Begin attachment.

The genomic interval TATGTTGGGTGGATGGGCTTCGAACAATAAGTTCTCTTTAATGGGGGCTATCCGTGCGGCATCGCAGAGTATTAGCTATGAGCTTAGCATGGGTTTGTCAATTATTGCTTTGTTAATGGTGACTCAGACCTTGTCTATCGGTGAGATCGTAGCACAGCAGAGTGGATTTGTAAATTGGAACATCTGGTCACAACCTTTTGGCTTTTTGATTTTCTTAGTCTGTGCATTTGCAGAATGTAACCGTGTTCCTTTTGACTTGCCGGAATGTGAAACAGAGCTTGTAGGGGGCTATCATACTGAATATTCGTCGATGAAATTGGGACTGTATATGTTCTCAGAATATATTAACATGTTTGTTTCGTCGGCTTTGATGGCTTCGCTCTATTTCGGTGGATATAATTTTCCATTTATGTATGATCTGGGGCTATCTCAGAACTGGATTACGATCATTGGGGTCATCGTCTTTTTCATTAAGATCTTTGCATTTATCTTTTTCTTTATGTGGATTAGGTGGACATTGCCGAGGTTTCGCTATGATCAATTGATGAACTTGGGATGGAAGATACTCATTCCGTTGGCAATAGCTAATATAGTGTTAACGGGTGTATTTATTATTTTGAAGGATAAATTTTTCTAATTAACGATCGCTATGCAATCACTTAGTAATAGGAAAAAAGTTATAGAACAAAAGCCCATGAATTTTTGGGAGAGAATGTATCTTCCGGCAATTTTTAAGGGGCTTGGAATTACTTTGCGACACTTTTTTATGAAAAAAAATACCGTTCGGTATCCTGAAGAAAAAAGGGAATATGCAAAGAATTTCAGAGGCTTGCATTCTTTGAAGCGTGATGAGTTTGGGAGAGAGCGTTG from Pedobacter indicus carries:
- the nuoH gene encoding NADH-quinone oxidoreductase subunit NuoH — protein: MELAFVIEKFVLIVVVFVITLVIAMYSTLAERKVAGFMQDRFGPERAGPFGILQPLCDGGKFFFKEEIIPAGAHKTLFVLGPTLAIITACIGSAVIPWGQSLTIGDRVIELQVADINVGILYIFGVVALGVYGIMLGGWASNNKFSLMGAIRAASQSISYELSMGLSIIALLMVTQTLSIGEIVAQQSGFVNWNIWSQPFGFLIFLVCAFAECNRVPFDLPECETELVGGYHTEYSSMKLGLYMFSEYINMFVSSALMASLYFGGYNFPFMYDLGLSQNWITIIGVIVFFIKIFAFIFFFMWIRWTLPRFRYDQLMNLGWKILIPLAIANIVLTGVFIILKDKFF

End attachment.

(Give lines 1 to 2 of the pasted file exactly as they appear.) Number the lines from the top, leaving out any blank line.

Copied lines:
The genomic interval TATGTTGGGTGGATGGGCTTCGAACAATAAGTTCTCTTTAATGGGGGCTATCCGTGCGGCATCGCAGAGTATTAGCTATGAGCTTAGCATGGGTTTGTCAATTATTGCTTTGTTAATGGTGACTCAGACCTTGTCTATCGGTGAGATCGTAGCACAGCAGAGTGGATTTGTAAATTGGAACATCTGGTCACAACCTTTTGGCTTTTTGATTTTCTTAGTCTGTGCATTTGCAGAATGTAACCGTGTTCCTTTTGACTTGCCGGAATGTGAAACAGAGCTTGTAGGGGGCTATCATACTGAATATTCGTCGATGAAATTGGGACTGTATATGTTCTCAGAATATATTAACATGTTTGTTTCGTCGGCTTTGATGGCTTCGCTCTATTTCGGTGGATATAATTTTCCATTTATGTATGATCTGGGGCTATCTCAGAACTGGATTACGATCATTGGGGTCATCGTCTTTTTCATTAAGATCTTTGCATTTATCTTTTTCTTTATGTGGATTAGGTGGACATTGCCGAGGTTTCGCTATGATCAATTGATGAACTTGGGATGGAAGATACTCATTCCGTTGGCAATAGCTAATATAGTGTTAACGGGTGTATTTATTATTTTGAAGGATAAATTTTTCTAATTAACGATCGCTATGCAATCACTTAGTAATAGGAAAAAAGTTATAGAACAAAAGCCCATGAATTTTTGGGAGAGAATGTATCTTCCGGCAATTTTTAAGGGGCTTGGAATTACTTTGCGACACTTTTTTATGAAAAAAAATACCGTTCGGTATCCTGAAGAAAAAAGGGAATATGCAAAGAATTTCAGAGGCTTGCATTCTTTGAAGCGTGATGAGTTTGGGAGAGAGCGTTG from Pedobacter indicus carries:
- the nuoH gene encoding NADH-quinone oxidoreductase subunit NuoH — protein: MELAFVIEKFVLIVVVFVITLVIAMYSTLAERKVAGFMQDRFGPERAGPFGILQPLCDGGKFFFKEEIIPAGAHKTLFVLGPTLAIITACIGSAVIPWGQSLTIGDRVIELQVADINVGILYIFGVVALGVYGIMLGGWASNNKFSLMGAIRAASQSISYELSMGLSIIALLMVTQTLSIGEIVAQQSGFVNWNIWSQPFGFLIFLVCAFAECNRVPFDLPECETELVGGYHTEYSSMKLGLYMFSEYINMFVSSALMASLYFGGYNFPFMYDLGLSQNWITIIGVIVFFIKIFAFIFFFMWIRWTLPRFRYDQLMNLGWKILIPLAIANIVLTGVFIILKDKFF